Moeed Abdul Salam didn’t descend into radical Islam for lack of other options. He grew up in a well-off Texas household, attended a pricey boarding school and graduated from one of the state’s most respected universities.

But the most unlikely thing about his recruitment was his family: Two generations had spent years promoting interfaith harmony and combating Muslim stereotypes in their hometown and even on national television.

Salam rejected his relatives’ moderate faith and comfortable life, choosing instead a path that led him to work for al-Qaida. His odyssey ended late last year in a middle-of-the-night explosion in Pakistan. The 37-year-old father of four was dead after paramilitary troops stormed his apartment.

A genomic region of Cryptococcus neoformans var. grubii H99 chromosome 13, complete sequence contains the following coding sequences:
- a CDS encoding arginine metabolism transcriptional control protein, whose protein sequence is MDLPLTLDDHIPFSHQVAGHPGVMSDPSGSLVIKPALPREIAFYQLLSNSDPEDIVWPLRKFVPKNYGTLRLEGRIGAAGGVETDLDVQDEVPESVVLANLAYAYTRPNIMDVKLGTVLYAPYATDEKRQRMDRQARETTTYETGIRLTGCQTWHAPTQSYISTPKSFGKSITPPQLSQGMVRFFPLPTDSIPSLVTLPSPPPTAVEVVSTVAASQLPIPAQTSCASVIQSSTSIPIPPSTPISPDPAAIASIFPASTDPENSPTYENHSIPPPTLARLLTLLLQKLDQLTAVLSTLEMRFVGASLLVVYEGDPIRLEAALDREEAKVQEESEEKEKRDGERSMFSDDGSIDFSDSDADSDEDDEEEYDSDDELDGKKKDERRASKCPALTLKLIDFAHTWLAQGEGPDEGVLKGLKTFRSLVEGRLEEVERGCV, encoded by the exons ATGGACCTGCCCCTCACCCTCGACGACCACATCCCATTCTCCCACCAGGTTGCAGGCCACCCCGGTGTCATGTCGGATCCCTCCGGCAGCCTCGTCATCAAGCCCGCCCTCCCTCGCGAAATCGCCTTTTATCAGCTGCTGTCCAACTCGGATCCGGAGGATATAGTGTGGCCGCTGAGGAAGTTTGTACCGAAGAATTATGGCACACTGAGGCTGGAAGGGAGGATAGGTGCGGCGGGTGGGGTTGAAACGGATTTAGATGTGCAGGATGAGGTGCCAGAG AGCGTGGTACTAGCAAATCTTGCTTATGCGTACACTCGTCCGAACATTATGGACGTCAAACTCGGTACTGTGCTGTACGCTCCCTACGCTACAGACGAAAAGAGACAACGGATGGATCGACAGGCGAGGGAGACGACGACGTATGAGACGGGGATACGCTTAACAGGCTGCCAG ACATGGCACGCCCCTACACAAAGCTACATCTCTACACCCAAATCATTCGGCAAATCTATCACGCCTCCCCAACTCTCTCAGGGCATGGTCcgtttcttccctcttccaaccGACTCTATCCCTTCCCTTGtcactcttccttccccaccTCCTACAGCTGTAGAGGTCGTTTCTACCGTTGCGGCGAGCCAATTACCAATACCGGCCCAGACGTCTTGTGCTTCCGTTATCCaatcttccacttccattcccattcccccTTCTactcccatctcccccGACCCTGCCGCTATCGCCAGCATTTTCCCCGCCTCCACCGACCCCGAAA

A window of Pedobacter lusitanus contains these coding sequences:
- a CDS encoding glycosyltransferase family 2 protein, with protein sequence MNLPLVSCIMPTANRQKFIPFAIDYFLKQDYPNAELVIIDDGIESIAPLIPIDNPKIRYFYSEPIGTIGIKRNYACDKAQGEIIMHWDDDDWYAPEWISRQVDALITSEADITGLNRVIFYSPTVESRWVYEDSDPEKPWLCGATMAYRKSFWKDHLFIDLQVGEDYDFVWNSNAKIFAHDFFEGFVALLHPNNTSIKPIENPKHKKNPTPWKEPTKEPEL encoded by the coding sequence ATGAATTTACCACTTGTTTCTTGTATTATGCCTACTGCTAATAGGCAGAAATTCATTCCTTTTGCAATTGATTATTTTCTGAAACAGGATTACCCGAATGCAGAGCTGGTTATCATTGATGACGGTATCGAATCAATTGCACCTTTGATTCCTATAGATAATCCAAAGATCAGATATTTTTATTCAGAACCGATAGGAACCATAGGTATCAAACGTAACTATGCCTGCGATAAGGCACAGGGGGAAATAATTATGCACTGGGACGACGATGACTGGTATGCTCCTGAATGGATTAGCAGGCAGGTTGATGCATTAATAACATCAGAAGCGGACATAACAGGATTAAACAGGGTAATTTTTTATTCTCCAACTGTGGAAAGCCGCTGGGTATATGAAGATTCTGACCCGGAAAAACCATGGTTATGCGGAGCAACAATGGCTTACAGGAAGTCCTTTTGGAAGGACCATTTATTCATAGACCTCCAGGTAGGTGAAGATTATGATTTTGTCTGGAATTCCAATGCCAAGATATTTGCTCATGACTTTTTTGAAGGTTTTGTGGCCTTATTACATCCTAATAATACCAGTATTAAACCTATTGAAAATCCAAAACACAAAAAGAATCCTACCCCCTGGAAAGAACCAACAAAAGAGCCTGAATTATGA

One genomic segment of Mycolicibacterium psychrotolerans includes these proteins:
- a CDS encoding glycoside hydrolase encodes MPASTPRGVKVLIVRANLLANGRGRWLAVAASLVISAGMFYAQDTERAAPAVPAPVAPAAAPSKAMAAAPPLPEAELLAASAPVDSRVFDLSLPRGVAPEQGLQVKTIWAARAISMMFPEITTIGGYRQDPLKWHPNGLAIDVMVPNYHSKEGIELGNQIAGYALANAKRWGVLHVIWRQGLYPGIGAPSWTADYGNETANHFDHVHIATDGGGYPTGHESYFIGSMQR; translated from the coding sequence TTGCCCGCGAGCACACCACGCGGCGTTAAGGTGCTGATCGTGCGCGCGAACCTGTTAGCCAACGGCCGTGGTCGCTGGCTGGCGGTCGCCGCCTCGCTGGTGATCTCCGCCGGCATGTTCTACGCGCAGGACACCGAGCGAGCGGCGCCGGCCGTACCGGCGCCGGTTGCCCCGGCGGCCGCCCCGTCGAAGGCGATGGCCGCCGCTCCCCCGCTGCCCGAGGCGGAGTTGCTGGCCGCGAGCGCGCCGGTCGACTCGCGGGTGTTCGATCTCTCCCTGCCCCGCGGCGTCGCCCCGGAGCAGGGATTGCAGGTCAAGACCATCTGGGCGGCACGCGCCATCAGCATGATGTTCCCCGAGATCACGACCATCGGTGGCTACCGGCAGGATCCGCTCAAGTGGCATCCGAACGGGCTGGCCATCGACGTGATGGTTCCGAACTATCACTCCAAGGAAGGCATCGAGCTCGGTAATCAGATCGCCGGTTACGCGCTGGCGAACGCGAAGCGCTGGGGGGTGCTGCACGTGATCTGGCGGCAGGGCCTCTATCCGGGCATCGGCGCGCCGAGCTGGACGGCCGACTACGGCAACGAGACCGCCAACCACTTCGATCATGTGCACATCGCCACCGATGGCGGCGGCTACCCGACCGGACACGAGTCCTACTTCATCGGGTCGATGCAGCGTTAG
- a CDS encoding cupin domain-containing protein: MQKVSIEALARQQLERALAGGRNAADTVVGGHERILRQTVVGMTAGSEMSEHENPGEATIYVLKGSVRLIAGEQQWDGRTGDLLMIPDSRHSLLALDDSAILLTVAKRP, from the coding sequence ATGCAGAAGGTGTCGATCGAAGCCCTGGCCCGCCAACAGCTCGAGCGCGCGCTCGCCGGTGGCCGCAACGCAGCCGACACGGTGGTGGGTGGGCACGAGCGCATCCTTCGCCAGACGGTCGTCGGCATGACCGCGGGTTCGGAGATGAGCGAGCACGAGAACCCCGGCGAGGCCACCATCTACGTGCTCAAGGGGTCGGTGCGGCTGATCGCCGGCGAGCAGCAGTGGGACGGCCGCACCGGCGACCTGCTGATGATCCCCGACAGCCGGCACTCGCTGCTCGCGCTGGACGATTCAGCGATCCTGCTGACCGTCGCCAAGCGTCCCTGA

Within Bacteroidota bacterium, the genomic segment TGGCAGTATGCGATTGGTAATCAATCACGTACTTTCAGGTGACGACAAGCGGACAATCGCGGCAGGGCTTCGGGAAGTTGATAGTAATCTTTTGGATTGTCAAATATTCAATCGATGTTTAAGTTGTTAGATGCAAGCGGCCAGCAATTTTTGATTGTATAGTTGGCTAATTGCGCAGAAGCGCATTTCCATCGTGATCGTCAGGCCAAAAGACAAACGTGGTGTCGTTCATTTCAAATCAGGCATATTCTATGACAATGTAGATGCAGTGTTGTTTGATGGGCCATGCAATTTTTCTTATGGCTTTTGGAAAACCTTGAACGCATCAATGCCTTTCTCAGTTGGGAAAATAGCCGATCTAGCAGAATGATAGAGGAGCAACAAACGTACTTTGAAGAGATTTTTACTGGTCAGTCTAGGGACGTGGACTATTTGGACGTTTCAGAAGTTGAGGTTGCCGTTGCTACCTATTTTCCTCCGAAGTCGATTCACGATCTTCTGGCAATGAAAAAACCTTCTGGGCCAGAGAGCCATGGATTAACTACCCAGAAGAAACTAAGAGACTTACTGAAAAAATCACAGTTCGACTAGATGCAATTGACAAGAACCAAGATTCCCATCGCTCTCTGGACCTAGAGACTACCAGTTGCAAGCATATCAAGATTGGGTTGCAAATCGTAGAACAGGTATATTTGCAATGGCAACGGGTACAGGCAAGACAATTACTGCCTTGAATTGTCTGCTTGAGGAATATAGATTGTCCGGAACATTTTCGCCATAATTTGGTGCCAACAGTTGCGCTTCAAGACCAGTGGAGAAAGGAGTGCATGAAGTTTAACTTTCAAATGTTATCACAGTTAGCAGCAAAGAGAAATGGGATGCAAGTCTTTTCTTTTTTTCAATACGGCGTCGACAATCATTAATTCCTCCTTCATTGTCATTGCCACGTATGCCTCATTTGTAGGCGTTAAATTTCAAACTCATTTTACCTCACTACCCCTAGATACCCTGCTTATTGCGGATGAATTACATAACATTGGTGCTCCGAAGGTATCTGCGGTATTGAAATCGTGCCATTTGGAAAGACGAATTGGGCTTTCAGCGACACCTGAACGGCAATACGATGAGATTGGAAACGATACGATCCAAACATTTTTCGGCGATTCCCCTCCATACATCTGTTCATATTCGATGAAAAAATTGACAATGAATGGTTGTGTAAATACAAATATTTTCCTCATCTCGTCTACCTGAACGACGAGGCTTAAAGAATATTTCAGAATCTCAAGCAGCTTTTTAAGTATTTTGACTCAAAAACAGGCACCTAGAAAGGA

His Nov. 19 death went largely unnoticed in the U.S. and rated only limited attention in Pakistan. But the circumstances threatened to overshadow the work of an American family devoted to religious understanding.

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